The Lesson

Ionesco's chilling tale of a prof and his student gets physical


THE LESSON by Eugene Ionesco, directed by Soheil Parsa, with David Ferry, Michelle Monteith and Costa Tovanirsky (Modern Times). At the Lower Ossington Theatre (100A Ossington). See listing.


The power dynamics between student and instructor are at the centre of Eugene Ionesco’s classic absurdist play The Lesson, but the true message of the show reaches beyond the classroom.

A young and confident pupil arrives at a timid professor’s house to be tutored for her doctorate. Over the next hour, status and personalities shift and the action turns violent as the professor leads his student through the basics of mathematics and linguistics.

Modern Times Stage Company’s Soheil Parsa – who a decade ago scored a hit with another Ionesco play, The Chairs – gives the tale a distinctive twist, one that uses movement as well as text to emphasize its sense of anxiety.

He’s cast Michelle Monteith and David Ferry as pupil and prof, which is sure to up the play’s sensual tension. The two actors, who last appeared together in Blasted, helped make that award-winning production an incendiary one.

“The challenge for the actors is how to access the material,” says Ferry. “Filled with artifice, it’s hardly a naturalistic piece. We asked Soheil to give us a single question to contemplate in tackling the play, and he came up with ‘why do people create dictators?'”

For all of its bizarre and sometimes laughable logic – Ionesco subtitled The Lesson “a comic drama” – Ferry sees the play as an insightful piece about language.

“It examines language as a weapon to confuse and befuddle others it’s used both as a means to claim power for oneself and to strip it from others. By the end, the action has moved beyond the professor’s office into a larger sphere, one where ideologues, dogmatic and uncompromising about what they believe in, can do whatever they want if society permits them.”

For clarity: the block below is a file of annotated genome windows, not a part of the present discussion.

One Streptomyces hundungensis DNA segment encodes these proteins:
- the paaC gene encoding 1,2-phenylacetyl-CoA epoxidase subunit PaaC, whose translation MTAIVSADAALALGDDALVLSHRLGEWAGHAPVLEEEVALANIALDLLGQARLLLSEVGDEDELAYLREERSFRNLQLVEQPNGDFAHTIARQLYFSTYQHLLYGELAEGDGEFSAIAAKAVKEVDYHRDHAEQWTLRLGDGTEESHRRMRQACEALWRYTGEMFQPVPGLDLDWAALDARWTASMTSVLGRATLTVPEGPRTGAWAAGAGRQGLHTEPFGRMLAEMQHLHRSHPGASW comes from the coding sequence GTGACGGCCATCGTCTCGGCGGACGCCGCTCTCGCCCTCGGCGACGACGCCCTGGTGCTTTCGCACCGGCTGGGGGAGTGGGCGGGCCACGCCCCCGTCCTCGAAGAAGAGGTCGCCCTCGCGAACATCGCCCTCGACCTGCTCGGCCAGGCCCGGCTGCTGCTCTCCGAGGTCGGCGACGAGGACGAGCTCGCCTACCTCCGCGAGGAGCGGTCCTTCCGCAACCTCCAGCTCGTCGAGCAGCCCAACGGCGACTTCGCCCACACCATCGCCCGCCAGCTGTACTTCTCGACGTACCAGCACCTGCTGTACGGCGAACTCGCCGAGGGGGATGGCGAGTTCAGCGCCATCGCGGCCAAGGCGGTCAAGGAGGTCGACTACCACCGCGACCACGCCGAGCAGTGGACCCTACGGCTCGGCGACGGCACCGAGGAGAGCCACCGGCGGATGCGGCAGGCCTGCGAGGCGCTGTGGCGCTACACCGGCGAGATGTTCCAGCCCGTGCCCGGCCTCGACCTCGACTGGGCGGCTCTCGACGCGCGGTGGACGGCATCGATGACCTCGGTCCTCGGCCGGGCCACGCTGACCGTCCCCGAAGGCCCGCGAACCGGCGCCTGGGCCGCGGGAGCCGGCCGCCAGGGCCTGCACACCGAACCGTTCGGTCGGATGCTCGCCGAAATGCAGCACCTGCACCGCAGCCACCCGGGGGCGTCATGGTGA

The trick for Ferry is to convince us of the professor’s 180-degree turn, from meek to menacing. His relationship changes not only in respect to his student but also his all-knowing maid.

“I saw a French production of the play in Paris last Christmas, in a theatre where it’s been running for 60 years. The actors had changed, of course the woman playing the maid had, 30 years earlier, been the pupil. I thought the production might be stale after all this time, but in fact it was very alive, fresh and funny.”

Ionesco himself performed the professor years ago, which Ferry keeps in mind when he’s cursing the playwright for writing such difficult lines to memorize.

“I thought at first that he must have hated actors,” he laughs, “Because what I have to learn is so mean: list after list, with the same words in different orders. Actors often try to find a logic in what they memorize to give it sense and have some help in recalling the material, but this script has the logic of Alice Through The Looking Glass. I’ve never had such a hard text to learn it’s easy to jump three pages of dialogue because speeches often begin with similar words.”

Parsa’s upped the ante by giving the production a physical life, too. Working with movement coach Thomas Morgan Jones, members of the company have sometimes literally felt carried away.

“Working with Thomas has been about body shapes, how we walk, the angles at which we hold ourselves when we’re still. My professor is someone who loves being in his black robes, an absent-minded sort who wouldn’t be aware of the egg stains running down their front he’s in love with the past and tradition.

“I’ve drawn on my own teachers in Newfoundland denominational schools, who walked down the hall with robes that gave them a sense of importance, even if” – he demonstrates here – “They walk in small, careful steps, looking down at their feet.”

Ferry ends by comparing his character to a bird: “He’s a chicken at the start but finishes as a big, nasty crow.”

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